|The Official Start of the Pennine Way|
"The forecast was for showers,” said James, the proprietor of The Old House, the bed and breakfast we reached at the end of the first day. “I suppose that was true. There was one shower that lasted all morning, and another shower that lasted all afternoon.”
|Climbing Jacob's Ladder onto the Kinder Scout Plateau|
We climbed all morning into cloud. On Jacob’s Ladder, the steep initial ascent from the narrow valley of the River Noe, we passed a group of teenagers participating in the Duke of Edinburgh Award, their bright orange pack covers the only objects visible in the mist. As we reached the top of Jacob’s Ladder and emerged from the lee of the mountain, a steady gale pelted us with cold rain. Past Edale Rocks—a faint shadow in the mist that gradually solidified into a mass of gritstone boulders—I lost the trail and wasn’t sure I had found it again until we reached the trig point on Kinder Low. There was nothing that looked like a path, nothing but boulders and black earth and cloud, nothing to follow but the compass needle.
We didn’t see another soul until we reached the vicinity of Ashop Head, where the Pennine Way crosses the Snake Path, and a party of half a dozen middle-aged walkers appeared suddenly out of the cloud. The one woman in the group clutched a broken black umbrella over her head.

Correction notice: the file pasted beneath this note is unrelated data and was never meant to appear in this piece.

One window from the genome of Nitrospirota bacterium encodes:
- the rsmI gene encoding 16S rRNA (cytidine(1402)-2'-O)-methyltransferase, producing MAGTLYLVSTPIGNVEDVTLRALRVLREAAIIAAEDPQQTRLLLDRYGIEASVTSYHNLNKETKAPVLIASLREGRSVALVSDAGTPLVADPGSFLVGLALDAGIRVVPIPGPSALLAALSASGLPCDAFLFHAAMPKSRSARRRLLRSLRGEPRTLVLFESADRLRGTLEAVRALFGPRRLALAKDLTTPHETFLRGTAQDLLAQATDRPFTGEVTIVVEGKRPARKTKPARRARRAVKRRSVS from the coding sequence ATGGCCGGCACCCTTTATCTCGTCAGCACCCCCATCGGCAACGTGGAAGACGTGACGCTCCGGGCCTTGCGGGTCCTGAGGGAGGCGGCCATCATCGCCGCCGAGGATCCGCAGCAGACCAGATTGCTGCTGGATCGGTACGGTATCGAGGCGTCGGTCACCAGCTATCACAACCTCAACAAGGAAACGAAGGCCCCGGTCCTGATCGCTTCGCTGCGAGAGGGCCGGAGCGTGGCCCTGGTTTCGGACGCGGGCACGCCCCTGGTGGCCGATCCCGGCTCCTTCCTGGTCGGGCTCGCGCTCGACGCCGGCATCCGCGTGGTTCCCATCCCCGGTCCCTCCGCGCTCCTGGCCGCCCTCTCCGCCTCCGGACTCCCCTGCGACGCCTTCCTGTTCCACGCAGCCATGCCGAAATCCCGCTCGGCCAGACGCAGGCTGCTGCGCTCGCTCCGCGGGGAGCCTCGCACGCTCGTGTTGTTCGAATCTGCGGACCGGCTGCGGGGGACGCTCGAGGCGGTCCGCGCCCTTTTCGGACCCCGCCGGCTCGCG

“Lovely English weather,” one of the men said cheerfully.
For the six days we spent walking on the Pennine Way, the weather was an unfailing topic of conversation. It was one of the central facts of life on the trail. Like the landscape and the blisters and the crowded contour lines on the map, it was part of our shared experience, a basis of our fellowship. We walked in whatever weather the day dished up. We got drenched in the rain, scorched in the sun, and the weather was always either ironically or genuinely lovely.
|Hern Clough. We followed Hern Clough upstream for about half a mile,|
crossing and recrossing countless times, to reach Bleaklow
When we stopped near Ashop Head, there were still miles of supersaturated peat bogs to cross before we reached the Old House at six in the evening, nine hours after we set out from Edale, just as the clouds were beginning to thin out above Torside Reservoir.
We were soaked to the skin, and it took a pot of tea and a hot bath to get the chill out of my left shoulder. We had spent the entire day walking in cloud, and although it was disappointing not to have seen any of the views from Kinder Scout, I felt exhilarated. I had made it through the toughest day of the toughest long distance walk in Britain in some of the most challenging conditions. The disappointments were just points on a larger arc of accomplishment.
|Warming up in our room at The Old House|